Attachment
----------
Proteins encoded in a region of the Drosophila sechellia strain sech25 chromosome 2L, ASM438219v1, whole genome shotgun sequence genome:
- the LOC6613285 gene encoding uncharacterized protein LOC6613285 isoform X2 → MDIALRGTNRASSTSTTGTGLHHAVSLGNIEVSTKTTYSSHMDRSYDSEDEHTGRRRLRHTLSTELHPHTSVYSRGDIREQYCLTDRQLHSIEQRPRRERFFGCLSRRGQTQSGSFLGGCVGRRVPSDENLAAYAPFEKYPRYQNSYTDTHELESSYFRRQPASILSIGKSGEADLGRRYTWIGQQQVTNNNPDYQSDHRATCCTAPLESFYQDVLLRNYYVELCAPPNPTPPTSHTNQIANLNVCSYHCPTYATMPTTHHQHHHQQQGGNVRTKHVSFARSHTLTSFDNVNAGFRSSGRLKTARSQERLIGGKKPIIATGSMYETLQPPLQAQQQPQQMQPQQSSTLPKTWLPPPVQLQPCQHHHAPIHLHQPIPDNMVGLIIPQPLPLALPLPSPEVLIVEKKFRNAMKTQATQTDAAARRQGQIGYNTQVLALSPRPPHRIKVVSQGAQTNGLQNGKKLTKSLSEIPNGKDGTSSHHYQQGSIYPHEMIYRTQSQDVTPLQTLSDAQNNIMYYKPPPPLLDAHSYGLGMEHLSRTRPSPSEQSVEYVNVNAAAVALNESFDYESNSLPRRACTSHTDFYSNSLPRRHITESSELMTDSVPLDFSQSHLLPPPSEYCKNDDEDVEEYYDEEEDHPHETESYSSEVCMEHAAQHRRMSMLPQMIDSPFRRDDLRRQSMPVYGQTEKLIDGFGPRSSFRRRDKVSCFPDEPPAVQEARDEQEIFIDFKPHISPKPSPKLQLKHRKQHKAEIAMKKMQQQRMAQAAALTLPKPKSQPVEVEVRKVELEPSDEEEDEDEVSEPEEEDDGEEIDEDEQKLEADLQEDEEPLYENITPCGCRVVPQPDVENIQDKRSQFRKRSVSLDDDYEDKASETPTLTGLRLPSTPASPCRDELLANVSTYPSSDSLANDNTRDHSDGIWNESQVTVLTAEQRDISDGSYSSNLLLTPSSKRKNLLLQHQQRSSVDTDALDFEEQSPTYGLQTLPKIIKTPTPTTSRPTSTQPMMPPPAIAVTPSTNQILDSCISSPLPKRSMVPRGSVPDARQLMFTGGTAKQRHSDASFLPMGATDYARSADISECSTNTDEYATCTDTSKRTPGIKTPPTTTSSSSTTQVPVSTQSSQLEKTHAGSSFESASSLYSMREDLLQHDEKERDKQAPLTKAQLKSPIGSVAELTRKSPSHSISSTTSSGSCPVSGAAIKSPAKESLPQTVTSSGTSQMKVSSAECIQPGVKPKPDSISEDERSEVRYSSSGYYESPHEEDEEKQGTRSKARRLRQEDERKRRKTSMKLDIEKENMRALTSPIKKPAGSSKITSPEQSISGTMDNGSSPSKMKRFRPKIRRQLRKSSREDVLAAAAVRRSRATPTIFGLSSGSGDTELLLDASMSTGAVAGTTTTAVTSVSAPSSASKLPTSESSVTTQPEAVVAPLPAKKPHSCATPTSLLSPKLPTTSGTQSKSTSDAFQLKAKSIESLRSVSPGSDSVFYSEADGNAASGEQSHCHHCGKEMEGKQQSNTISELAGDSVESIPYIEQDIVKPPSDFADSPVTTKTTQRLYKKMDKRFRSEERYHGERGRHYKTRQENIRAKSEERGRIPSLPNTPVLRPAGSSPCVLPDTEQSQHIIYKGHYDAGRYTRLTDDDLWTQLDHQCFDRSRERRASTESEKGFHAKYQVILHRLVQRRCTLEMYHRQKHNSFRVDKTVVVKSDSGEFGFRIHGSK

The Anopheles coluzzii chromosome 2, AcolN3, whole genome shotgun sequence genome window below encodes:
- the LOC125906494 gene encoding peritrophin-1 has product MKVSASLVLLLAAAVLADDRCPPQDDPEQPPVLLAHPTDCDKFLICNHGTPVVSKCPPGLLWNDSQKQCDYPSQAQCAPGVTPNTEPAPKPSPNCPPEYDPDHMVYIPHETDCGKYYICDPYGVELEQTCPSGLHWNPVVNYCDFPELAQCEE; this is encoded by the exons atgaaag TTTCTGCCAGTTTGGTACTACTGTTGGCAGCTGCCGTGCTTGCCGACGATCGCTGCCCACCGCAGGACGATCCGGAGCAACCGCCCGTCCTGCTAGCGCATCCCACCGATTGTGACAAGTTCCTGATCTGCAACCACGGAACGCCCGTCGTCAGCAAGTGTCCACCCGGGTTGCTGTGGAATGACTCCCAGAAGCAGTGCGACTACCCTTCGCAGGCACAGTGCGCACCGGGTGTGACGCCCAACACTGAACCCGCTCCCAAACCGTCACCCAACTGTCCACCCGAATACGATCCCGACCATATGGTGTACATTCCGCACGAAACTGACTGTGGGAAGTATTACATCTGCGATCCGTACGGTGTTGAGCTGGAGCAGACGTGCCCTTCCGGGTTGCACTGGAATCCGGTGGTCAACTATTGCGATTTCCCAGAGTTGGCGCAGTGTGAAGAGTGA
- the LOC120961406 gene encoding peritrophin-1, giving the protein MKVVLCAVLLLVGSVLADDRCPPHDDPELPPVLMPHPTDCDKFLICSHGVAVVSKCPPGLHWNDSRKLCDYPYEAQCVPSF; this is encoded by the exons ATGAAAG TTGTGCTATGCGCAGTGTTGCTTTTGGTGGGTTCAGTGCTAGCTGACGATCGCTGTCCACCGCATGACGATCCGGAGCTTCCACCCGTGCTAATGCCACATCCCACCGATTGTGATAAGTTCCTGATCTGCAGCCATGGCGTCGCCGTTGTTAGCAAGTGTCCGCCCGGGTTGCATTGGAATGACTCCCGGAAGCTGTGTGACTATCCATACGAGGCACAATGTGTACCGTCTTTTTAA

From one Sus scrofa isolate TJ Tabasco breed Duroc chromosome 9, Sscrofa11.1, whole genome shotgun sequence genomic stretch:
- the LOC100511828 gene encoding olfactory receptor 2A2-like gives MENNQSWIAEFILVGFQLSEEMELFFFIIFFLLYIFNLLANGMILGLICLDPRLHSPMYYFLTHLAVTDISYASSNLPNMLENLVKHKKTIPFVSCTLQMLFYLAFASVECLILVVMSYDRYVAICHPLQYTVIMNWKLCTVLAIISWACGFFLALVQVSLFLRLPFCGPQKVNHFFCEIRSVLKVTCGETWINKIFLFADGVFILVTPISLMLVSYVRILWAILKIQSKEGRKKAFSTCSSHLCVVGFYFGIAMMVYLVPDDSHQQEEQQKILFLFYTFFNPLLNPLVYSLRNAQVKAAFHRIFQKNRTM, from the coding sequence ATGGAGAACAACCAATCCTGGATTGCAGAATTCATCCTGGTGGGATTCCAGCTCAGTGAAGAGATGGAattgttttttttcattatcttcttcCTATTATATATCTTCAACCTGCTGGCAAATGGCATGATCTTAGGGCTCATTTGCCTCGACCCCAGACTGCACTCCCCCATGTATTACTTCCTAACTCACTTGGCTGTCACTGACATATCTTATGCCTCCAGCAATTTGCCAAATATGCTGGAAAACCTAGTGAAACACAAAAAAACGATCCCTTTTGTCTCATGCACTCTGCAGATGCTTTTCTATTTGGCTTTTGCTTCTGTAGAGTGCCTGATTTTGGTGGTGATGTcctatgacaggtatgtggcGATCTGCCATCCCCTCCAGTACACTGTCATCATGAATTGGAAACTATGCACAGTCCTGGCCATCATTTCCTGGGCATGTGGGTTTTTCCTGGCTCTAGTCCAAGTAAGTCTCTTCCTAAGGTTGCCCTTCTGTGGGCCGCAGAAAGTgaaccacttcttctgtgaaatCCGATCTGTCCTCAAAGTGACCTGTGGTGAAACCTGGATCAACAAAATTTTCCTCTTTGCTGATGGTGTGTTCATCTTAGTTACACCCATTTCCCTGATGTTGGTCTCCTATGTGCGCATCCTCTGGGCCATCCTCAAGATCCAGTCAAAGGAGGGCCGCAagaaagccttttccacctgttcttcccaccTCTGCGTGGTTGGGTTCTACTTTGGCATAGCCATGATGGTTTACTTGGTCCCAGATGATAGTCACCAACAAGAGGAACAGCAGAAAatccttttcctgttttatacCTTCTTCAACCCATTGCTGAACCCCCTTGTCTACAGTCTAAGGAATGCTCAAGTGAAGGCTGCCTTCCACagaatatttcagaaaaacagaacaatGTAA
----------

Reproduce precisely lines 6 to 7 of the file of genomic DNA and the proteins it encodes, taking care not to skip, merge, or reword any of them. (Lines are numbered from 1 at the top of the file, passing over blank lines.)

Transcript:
From one Sus scrofa isolate TJ Tabasco breed Duroc chromosome 9, Sscrofa11.1, whole genome shotgun sequence genomic stretch:
- the LOC100511828 gene encoding olfactory receptor 2A2-like gives MENNQSWIAEFILVGFQLSEEMELFFFIIFFLLYIFNLLANGMILGLICLDPRLHSPMYYFLTHLAVTDISYASSNLPNMLENLVKHKKTIPFVSCTLQMLFYLAFASVECLILVVMSYDRYVAICHPLQYTVIMNWKLCTVLAIISWACGFFLALVQVSLFLRLPFCGPQKVNHFFCEIRSVLKVTCGETWINKIFLFADGVFILVTPISLMLVSYVRILWAILKIQSKEGRKKAFSTCSSHLCVVGFYFGIAMMVYLVPDDSHQQEEQQKILFLFYTFFNPLLNPLVYSLRNAQVKAAFHRIFQKNRTM, from the coding sequence ATGGAGAACAACCAATCCTGGATTGCAGAATTCATCCTGGTGGGATTCCAGCTCAGTGAAGAGATGGAattgttttttttcattatcttcttcCTATTATATATCTTCAACCTGCTGGCAAATGGCATGATCTTAGGGCTCATTTGCCTCGACCCCAGACTGCACTCCCCCATGTATTACTTCCTAACTCACTTGGCTGTCACTGACATATCTTATGCCTCCAGCAATTTGCCAAATATGCTGGAAAACCTAGTGAAACACAAAAAAACGATCCCTTTTGTCTCATGCACTCTGCAGATGCTTTTCTATTTGGCTTTTGCTTCTGTAGAGTGCCTGATTTTGGTGGTGATGTcctatgacaggtatgtggcGATCTGCCATCCCCTCCAGTACACTGTCATCATGAATTGGAAACTATGCACAGTCCTGGCCATCATTTCCTGGGCATGTGGGTTTTTCCTGGCTCTAGTCCAAGTAAGTCTCTTCCTAAGGTTGCCCTTCTGTGGGCCGCAGAAAGTgaaccacttcttctgtgaaatCCGATCTGTCCTCAAAGTGACCTGTGGTGAAACCTGGATCAACAAAATTTTCCTCTTTGCTGATGGTGTGTTCATCTTAGTTACACCCATTTCCCTGATGTTGGTCTCCTATGTGCGCATCCTCTGGGCCATCCTCAAGATCCAGTCAAAGGAGGGCCGCAagaaagccttttccacctgttcttcccaccTCTGCGTGGTTGGGTTCTACTTTGGCATAGCCATGATGGTTTACTTGGTCCCAGATGATAGTCACCAACAAGAGGAACAGCAGAAAatccttttcctgttttatacCTTCTTCAACCCATTGCTGAACCCCCTTGTCTACAGTCTAAGGAATGCTCAAGTGAAGGCTGCCTTCCACagaatatttcagaaaaacagaacaatGTAA